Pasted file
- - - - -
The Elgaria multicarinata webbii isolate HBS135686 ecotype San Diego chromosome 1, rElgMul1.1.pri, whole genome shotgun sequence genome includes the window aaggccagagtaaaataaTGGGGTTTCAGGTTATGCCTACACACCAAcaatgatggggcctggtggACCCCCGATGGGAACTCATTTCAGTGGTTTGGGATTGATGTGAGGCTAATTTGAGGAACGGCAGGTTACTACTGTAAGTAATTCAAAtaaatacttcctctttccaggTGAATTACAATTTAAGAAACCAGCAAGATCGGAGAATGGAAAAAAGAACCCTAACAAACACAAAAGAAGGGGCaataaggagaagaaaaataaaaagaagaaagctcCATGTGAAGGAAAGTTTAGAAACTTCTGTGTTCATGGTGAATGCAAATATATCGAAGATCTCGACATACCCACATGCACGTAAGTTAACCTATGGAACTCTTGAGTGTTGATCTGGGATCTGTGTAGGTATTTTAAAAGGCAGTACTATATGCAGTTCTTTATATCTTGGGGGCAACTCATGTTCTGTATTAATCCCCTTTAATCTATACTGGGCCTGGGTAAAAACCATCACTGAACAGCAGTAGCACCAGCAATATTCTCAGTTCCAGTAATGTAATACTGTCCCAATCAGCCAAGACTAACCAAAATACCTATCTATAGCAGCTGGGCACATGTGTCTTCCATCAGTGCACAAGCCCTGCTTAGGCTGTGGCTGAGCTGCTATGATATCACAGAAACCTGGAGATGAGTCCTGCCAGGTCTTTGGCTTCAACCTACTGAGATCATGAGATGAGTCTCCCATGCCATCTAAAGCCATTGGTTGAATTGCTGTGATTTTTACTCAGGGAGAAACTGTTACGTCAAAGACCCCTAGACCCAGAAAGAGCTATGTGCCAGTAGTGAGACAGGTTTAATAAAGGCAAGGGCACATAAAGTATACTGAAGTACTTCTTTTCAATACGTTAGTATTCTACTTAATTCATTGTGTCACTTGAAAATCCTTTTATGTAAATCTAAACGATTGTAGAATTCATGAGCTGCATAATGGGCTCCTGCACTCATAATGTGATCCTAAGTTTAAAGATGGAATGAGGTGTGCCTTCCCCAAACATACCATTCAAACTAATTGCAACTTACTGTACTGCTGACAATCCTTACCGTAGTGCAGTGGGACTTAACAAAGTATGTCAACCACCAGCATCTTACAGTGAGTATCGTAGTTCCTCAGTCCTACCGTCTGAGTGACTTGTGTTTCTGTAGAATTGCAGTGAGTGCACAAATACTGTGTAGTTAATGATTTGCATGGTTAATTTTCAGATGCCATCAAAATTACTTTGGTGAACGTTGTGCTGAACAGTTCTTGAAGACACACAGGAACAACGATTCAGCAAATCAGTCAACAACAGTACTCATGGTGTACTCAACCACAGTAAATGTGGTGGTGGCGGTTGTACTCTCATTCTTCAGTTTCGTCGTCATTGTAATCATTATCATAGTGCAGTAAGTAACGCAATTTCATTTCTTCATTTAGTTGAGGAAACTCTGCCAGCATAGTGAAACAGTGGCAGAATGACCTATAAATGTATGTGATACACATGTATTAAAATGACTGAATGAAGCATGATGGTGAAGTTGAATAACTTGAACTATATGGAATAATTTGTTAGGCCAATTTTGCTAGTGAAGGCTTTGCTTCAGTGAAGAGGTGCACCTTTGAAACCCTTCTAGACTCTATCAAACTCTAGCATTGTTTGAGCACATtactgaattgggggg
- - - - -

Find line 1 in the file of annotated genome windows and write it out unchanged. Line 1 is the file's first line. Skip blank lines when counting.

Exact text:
The Elgaria multicarinata webbii isolate HBS135686 ecotype San Diego chromosome 1, rElgMul1.1.pri, whole genome shotgun sequence genome includes the window aaggccagagtaaaataaTGGGGTTTCAGGTTATGCCTACACACCAAcaatgatggggcctggtggACCCCCGATGGGAACTCATTTCAGTGGTTTGGGATTGATGTGAGGCTAATTTGAGGAACGGCAGGTTACTACTGTAAGTAATTCAAAtaaatacttcctctttccaggTGAATTACAATTTAAGAAACCAGCAAGATCGGAGAATGGAAAAAAGAACCCTAACAAACACAAAAGAAGGGGCaataaggagaagaaaaataaaaagaagaaagctcCATGTGAAGGAAAGTTTAGAAACTTCTGTGTTCATGGTGAATGCAAATATATCGAAGATCTCGACATACCCACATGCACGTAAGTTAACCTATGGAACTCTTGAGTGTTGATCTGGGATCTGTGTAGGTATTTTAAAAGGCAGTACTATATGCAGTTCTTTATATCTTGGGGGCAACTCATGTTCTGTATTAATCCCCTTTAATCTATACTGGGCCTGGGTAAAAACCATCACTGAACAGCAGTAGCACCAGCAATATTCTCAGTTCCAGTAATGTAATACTGTCCCAATCAGCCAAGACTAACCAAAATACCTATCTATAGCAGCTGGGCACATGTGTCTTCCATCAGTGCACAAGCCCTGCTTAGGCTGTGGCTGAGCTGCTATGATATCACAGAAACCTGGAGATGAGTCCTGCCAGGTCTTTGGCTTCAACCTACTGAGATCATGAGATGAGTCTCCCATGCCATCTAAAGCCATTGGTTGAATTGCTGTGATTTTTACTCAGGGAGAAACTGTTACGTCAAAGACCCCTAGACCCAGAAAGAGCTATGTGCCAGTAGTGAGACAGGTTTAATAAAGGCAAGGGCACATAAAGTATACTGAAGTACTTCTTTTCAATACGTTAGTATTCTACTTAATTCATTGTGTCACTTGAAAATCCTTTTATGTAAATCTAAACGATTGTAGAATTCATGAGCTGCATAATGGGCTCCTGCACTCATAATGTGATCCTAAGTTTAAAGATGGAATGAGGTGTGCCTTCCCCAAACATACCATTCAAACTAATTGCAACTTACTGTACTGCTGACAATCCTTACCGTAGTGCAGTGGGACTTAACAAAGTATGTCAACCACCAGCATCTTACAGTGAGTATCGTAGTTCCTCAGTCCTACCGTCTGAGTGACTTGTGTTTCTGTAGAATTGCAGTGAGTGCACAAATACTGTGTAGTTAATGATTTGCATGGTTAATTTTCAGATGCCATCAAAATTACTTTGGTGAACGTTGTGCTGAACAGTTCTTGAAGACACACAGGAACAACGATTCAGCAAATCAGTCAACAACAGTACTCATGGTGTACTCAACCACAGTAAATGTGGTGGTGGCGGTTGTACTCTCATTCTTCAGTTTCGTCGTCATTGTAATCATTATCATAGTGCAGTAAGTAACGCAATTTCATTTCTTCATTTAGTTGAGGAAACTCTGCCAGCATAGTGAAACAGTGGCAGAATGACCTATAAATGTATGTGATACACATGTATTAAAATGACTGAATGAAGCATGATGGTGAAGTTGAATAACTTGAACTATATGGAATAATTTGTTAGGCCAATTTTGCTAGTGAAGGCTTTGCTTCAGTGAAGAGGTGCACCTTTGAAACCCTTCTAGACTCTATCAAACTCTAGCATTGTTTGAGCACATtactgaattgggggg